Duggar was convicted of receipt and possession of child pornography. His sentencing date has not been scheduled yet. Receipt of child pornography is punishable by a term of imprisonment of five to 20 years. Possession of child pornography depicting prepubescent children has a maximum penalty of 20 years of imprisonment as well. A federal district court judge will determine any sentence after considering the U.S. Sentencing Guidelines and other statutory factors.
HSI in Fayetteville, Arkansas, the Little Rock Police Department, and the High Technology Investigative Unit of the Criminal Division’s Child Exploitation and Obscenity Section (CEOS) investigated the case.
Trial Attorney William G. Clayman of CEOS and Assistant U.S. Attorneys Dustin Roberts and Carly Marshall of the U.S. Attorney’s Office for the Western District of Arkansas are prosecuting the case.
This case was brought as part of Project Safe Childhood, a nationwide initiative to combat the epidemic of child sexual exploitation and abuse, launched in May 2006 by the Department of Justice. Led by U.S. Attorneys’ Offices and CEOS, Project Safe Childhood marshals federal, state, and local resources to better locate, apprehend and prosecute individuals who exploit children via the internet, as well as to identify and rescue victims. For more information about Project Safe Childhood, please visit www.justice.gov/psc.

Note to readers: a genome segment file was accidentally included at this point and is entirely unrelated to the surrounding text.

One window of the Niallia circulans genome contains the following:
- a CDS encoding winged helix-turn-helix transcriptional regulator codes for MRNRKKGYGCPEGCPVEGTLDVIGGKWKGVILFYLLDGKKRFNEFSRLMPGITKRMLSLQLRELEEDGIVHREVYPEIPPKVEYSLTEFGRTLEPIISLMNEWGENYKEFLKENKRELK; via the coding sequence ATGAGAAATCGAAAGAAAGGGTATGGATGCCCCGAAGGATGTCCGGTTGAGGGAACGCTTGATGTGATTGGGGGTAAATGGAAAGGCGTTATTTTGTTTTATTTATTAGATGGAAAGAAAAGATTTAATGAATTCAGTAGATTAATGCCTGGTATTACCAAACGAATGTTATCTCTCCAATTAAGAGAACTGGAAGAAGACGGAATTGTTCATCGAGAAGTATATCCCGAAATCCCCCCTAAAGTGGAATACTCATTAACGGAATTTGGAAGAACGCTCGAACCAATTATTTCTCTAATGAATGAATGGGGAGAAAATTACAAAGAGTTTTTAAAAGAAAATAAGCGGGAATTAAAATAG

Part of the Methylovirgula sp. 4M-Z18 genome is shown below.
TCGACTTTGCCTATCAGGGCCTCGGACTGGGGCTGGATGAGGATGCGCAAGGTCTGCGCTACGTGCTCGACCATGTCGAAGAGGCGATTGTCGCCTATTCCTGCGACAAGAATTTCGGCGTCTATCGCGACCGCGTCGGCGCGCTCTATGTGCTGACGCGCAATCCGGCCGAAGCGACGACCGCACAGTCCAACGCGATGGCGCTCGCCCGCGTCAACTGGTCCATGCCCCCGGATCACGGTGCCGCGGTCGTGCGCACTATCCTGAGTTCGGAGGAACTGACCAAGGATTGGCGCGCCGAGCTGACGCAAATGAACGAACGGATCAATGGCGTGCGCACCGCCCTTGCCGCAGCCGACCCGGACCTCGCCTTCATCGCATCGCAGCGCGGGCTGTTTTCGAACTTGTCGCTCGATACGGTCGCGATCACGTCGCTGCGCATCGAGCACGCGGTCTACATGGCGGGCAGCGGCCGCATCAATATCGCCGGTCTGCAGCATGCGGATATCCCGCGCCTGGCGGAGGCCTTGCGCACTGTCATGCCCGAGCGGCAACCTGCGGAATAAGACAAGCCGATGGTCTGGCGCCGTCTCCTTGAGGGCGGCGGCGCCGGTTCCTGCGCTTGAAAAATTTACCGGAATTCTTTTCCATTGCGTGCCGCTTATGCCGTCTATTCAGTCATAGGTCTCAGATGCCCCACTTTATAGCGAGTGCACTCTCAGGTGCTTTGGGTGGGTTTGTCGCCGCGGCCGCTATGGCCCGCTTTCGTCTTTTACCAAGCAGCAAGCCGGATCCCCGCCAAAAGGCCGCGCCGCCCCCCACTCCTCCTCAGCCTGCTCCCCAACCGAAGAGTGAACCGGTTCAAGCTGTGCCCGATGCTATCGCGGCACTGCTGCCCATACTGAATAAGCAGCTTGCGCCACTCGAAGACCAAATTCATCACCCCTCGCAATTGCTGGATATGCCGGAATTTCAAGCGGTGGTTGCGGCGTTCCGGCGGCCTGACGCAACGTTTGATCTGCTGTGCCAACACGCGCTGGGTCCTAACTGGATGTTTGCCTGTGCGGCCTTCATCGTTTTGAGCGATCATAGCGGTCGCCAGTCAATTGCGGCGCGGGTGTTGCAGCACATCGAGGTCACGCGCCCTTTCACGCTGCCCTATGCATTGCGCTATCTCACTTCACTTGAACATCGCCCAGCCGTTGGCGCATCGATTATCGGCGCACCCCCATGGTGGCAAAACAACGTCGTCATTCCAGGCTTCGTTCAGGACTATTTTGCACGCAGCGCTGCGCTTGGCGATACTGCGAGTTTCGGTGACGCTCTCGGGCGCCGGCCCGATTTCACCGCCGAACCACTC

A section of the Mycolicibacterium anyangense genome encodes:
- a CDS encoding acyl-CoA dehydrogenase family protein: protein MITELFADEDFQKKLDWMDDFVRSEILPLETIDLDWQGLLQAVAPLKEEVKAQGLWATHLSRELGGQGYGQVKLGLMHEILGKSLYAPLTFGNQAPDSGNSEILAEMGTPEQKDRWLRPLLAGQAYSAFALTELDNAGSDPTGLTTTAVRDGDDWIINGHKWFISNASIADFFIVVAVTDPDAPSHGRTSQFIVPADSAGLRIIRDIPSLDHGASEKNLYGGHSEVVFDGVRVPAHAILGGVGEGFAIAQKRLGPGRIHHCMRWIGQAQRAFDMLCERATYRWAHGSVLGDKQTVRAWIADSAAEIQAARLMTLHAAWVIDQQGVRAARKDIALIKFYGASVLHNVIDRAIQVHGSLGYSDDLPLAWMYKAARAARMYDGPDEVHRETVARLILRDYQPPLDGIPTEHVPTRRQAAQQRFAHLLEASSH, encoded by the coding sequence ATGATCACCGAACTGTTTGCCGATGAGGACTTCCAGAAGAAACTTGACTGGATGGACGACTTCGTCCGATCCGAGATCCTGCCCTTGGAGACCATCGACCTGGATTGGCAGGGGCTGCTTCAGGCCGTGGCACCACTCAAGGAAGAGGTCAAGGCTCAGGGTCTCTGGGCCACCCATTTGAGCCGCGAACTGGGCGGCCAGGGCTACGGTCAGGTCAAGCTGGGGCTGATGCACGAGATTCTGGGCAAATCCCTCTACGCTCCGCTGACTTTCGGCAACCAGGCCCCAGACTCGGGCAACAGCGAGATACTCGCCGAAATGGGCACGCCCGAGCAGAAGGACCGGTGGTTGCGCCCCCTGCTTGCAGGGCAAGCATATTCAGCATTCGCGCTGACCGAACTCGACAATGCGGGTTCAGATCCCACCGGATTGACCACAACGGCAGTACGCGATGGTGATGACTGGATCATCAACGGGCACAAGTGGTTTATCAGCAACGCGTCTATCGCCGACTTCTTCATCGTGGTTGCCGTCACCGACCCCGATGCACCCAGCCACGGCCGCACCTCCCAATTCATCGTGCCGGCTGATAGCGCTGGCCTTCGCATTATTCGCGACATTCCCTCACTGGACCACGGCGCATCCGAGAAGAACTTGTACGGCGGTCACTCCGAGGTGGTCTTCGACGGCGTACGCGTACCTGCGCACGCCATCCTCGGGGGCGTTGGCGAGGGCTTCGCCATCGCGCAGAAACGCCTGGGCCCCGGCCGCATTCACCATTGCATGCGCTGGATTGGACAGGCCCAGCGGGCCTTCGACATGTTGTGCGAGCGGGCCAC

Americans should not fail to recognize the inevitable: the immigration problem will only get worse. The current crisis with Haitians flooding the Texas border isn’t an isolated event. Haitians (and Hondurans and Salvadorans and Guatemalans, Vietnamese and Jews, etc.) have been seeking asylum in the United States for decades. The irony is that Europeans invaded a populated continent in the 15th and 16th centuries in order to gain shelter from abuses and to gain better livelihood. We are those Europeans…and all who have come since.
“Of the roughly 1.8 million Haitians living outside their homeland, the United States is home to the most, about 705,000. Significant numbers of people from the Western Hemisphere’s poorest country also have settled in Latin American countries like Chile, where an estimated 69,000 Haitian immigrants reside, according to the Migration Policy Institute.
“Nearly all Haitians reach the U.S. on a well-worn route: Fly to Brazil, Chile or elsewhere in South America. If jobs dry up, slowly move through Central America and Mexico by bus and on foot to wait — perhaps years — in northern border cities like Tijuana for the right time to enter the United States and claim asylum…